This Is The Word Of The Lord
Sunday December 15th, 2013
(The Third Sunday Of Advent)
Painting is of St Matthew, and the artist el Greco.
Matthew the apostle and evangelist is mentioned in the 4 catalogues of the apostles in Matthew 10:3, Mark 3:18, Luke 6:15, Acts 1:13, though his place is not constant in this list, varying between the 7th and the 8th places and thus exchanging positions with Thomas. The name occurring in the two forms Matthaios, and Maththaios, is a Greek reproduction of the Aramaic Mattathyah, i.e. “gift of Yahweh,” and equivalent to Theodore.
Before his call to the apostolic office, according to Matthew 9:9, his name was Levi. The identity of Matthew and Levi is practically beyond all doubt, as is evident from the predicate in Matthew 10:3; and from a comparison of Mark 2:14; Luke 5:27 with Matthew 9:9. Mark calls him “the son of Alpheus” (Mark 2:14), although this cannot have been the Alpheus who was the father of James the Less; for if this James and Matthew had been brothers this fact would doubtless have been mentioned, as is the case with Peter and Andrew, and also with the sons of Zebedee.
Whether Jesus, as He did in the case of several others of His disciples, gave him the additional name of Matthew is a matter of which we are not informed. As he was a customs officer (Matthew 10:3) in Capernaum, in the territory of Herod Antipas, Matthew was not exactly a Roman official, but was in the service of the tetrarch of Galilee, or possibly a subordinate officer, belonging to the class called portitores, serving under the publicani, or superior officials who farmed the Roman taxes. As such he must have had some education, and doubtless in addition to the native Aramaic must have been acquainted with the Greek His ready acceptance of the call of Jesus shows that he must have belonged to that group of publicans and sinners, who in Galilee and elsewhere looked longingly to Jesus (Matthew 11:19; Luke 7:34; 15:1). Just at what period of Christ’s ministry he was called does not appear with certainty, but evidently not at once, as on the day when he was called (Matthew 9:11,14,18; Mark 5:37), Peter, James and John are already trustworthy disciples of Jesus. Unlike the first six among the apostles, Matthew did not enter the group from among the pupils of John the Baptist.
excerpted from the following:
Today’s Gospel Reading
Matthew 11:2-11 NIV
“When John, who was in prison, heard about the deeds of the Messiah, he sent his disciples to ask him, “Are you the one who is to come, or should we expect someone else?”
Jesus replied, “Go back and report to John what you hear and see: The blind receive sight, the lame walk, those who have leprosy are cleansed, the deaf hear, the dead are raised, and the good news is proclaimed to the poor. Blessed is anyone who does not stumble on account of me.”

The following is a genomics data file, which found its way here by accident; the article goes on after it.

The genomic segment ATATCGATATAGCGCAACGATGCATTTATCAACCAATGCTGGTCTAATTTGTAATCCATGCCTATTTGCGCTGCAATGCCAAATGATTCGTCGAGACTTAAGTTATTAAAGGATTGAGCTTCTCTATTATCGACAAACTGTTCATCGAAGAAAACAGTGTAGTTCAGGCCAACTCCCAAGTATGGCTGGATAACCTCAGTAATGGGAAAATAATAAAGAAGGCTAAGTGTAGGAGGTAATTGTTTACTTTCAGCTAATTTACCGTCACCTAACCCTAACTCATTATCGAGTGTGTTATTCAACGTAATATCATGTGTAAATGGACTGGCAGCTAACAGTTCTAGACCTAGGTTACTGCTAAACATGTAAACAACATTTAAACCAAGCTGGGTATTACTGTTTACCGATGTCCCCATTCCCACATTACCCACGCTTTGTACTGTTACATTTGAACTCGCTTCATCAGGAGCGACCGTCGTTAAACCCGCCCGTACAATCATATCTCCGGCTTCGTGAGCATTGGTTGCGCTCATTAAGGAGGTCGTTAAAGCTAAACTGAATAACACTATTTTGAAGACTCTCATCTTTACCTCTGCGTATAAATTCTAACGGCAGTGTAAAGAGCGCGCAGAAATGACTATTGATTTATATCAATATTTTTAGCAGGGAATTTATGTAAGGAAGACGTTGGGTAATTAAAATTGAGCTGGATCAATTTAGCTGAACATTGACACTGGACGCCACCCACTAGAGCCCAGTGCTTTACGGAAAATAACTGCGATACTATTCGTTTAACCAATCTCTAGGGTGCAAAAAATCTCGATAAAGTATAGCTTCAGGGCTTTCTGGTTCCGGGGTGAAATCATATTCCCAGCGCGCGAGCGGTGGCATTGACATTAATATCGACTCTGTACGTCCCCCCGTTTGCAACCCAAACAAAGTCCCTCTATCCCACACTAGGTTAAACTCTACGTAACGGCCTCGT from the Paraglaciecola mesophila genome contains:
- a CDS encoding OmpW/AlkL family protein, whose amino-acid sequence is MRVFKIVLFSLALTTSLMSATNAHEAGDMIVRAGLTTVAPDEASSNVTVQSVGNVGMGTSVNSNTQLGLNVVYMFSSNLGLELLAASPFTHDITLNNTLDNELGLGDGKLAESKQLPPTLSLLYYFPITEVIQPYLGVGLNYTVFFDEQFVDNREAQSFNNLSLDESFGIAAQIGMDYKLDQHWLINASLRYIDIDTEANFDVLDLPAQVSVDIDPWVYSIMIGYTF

As John’s disciples were leaving, Jesus began to speak to the crowd about John: “What did you go out into the wilderness to see? A reed swayed by the wind? If not, what did you go out to see? A man dressed in fine clothes? No, those who wear fine clothes are in kings’ palaces. Then what did you go out to see? A prophet? Yes, I tell you, and more than a prophet. This is the one about whom it is written:
“‘I will send my messenger ahead of you, who will prepare your way before you.’
Truly I tell you, among those born of women there has not risen anyone greater than John the Baptist; yet whoever is least in the kingdom of heaven is greater than he.”
What Does Matthew Mean?
This is another series of verses that serve to prove to the world the true nature of the Son. And the one most in need of proof is one who should not….one who should believe without proof. I am referring to the one who baptized Christ.
And yet it is John who has been given the task of heralding his coming and of laying the foundation of Christ’s ministry. But imprisoned, John need that affirmation.
In addition, Christ used John as the example by which the faithful should choose to follow, by exhorting Him as one who heard and obeyed the will of God in spite of the risk and consequences.
Lastly, he reminds us of the glory that awaits and even tells us that those already gone have been are living s life in heaven greater than any life we can envision with our all too human minds.
Our Second Reading
James 5:7-10 NIV
Be patient, then, brothers and sisters, until the Lord’s coming. See how the farmer waits for the land to yield its valuable crop, patiently waiting for the autumn and spring rains. You too, be patient and stand firm, because the Lord’s coming is near. Don’t grumble against one another, brothers and sisters, or you will be judged. The Judge is standing at the door!
Brothers and sisters, as an example of patience in the face of suffering, take the prophets who spoke in the name of the Lord.
Thanks Be To God!
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